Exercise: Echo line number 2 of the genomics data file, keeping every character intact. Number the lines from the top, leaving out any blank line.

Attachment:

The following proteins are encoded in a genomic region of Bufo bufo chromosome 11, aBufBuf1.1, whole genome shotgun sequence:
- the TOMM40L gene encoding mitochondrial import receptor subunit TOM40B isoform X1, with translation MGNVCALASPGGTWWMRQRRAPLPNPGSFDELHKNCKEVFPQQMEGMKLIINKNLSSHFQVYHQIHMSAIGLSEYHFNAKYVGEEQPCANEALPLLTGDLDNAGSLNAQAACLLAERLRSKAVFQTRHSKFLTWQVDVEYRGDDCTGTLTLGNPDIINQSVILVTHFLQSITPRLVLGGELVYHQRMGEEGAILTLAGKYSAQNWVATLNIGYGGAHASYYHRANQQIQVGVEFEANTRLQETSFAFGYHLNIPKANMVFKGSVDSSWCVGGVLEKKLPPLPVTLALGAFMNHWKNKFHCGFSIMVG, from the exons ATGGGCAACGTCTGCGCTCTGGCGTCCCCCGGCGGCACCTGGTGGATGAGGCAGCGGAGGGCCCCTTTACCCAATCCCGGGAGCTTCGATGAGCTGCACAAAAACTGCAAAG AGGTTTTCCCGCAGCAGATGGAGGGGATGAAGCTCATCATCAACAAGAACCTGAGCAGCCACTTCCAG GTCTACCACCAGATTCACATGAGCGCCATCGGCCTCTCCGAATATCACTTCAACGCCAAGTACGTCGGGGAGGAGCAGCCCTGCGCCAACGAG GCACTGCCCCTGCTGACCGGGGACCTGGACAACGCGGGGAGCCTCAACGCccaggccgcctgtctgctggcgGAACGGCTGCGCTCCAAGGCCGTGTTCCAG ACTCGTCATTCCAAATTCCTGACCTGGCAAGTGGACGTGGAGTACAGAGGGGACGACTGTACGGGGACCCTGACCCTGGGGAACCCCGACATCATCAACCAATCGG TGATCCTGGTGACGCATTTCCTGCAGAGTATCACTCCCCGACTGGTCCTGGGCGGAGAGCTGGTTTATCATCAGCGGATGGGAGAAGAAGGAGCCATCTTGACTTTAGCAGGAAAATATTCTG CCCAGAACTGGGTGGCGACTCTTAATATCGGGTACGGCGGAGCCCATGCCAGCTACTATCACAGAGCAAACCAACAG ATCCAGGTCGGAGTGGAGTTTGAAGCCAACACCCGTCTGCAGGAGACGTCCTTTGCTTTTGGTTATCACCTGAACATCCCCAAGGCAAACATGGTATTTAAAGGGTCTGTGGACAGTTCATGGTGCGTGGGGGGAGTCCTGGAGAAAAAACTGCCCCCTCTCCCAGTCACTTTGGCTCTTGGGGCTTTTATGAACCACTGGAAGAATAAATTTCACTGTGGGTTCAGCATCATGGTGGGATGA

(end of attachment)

- the TOMM40L gene encoding mitochondrial import receptor subunit TOM40B isoform X1, with translation MGNVCALASPGGTWWMRQRRAPLPNPGSFDELHKNCKEVFPQQMEGMKLIINKNLSSHFQVYHQIHMSAIGLSEYHFNAKYVGEEQPCANEALPLLTGDLDNAGSLNAQAACLLAERLRSKAVFQTRHSKFLTWQVDVEYRGDDCTGTLTLGNPDIINQSVILVTHFLQSITPRLVLGGELVYHQRMGEEGAILTLAGKYSAQNWVATLNIGYGGAHASYYHRANQQIQVGVEFEANTRLQETSFAFGYHLNIPKANMVFKGSVDSSWCVGGVLEKKLPPLPVTLALGAFMNHWKNKFHCGFSIMVG, from the exons ATGGGCAACGTCTGCGCTCTGGCGTCCCCCGGCGGCACCTGGTGGATGAGGCAGCGGAGGGCCCCTTTACCCAATCCCGGGAGCTTCGATGAGCTGCACAAAAACTGCAAAG AGGTTTTCCCGCAGCAGATGGAGGGGATGAAGCTCATCATCAACAAGAACCTGAGCAGCCACTTCCAG GTCTACCACCAGATTCACATGAGCGCCATCGGCCTCTCCGAATATCACTTCAACGCCAAGTACGTCGGGGAGGAGCAGCCCTGCGCCAACGAG GCACTGCCCCTGCTGACCGGGGACCTGGACAACGCGGGGAGCCTCAACGCccaggccgcctgtctgctggcgGAACGGCTGCGCTCCAAGGCCGTGTTCCAG ACTCGTCATTCCAAATTCCTGACCTGGCAAGTGGACGTGGAGTACAGAGGGGACGACTGTACGGGGACCCTGACCCTGGGGAACCCCGACATCATCAACCAATCGG TGATCCTGGTGACGCATTTCCTGCAGAGTATCACTCCCCGACTGGTCCTGGGCGGAGAGCTGGTTTATCATCAGCGGATGGGAGAAGAAGGAGCCATCTTGACTTTAGCAGGAAAATATTCTG CCCAGAACTGGGTGGCGACTCTTAATATCGGGTACGGCGGAGCCCATGCCAGCTACTATCACAGAGCAAACCAACAG ATCCAGGTCGGAGTGGAGTTTGAAGCCAACACCCGTCTGCAGGAGACGTCCTTTGCTTTTGGTTATCACCTGAACATCCCCAAGGCAAACATGGTATTTAAAGGGTCTGTGGACAGTTCATGGTGCGTGGGGGGAGTCCTGGAGAAAAAACTGCCCCCTCTCCCAGTCACTTTGGCTCTTGGGGCTTTTATGAACCACTGGAAGAATAAATTTCACTGTGGGTTCAGCATCATGGTGGGATGA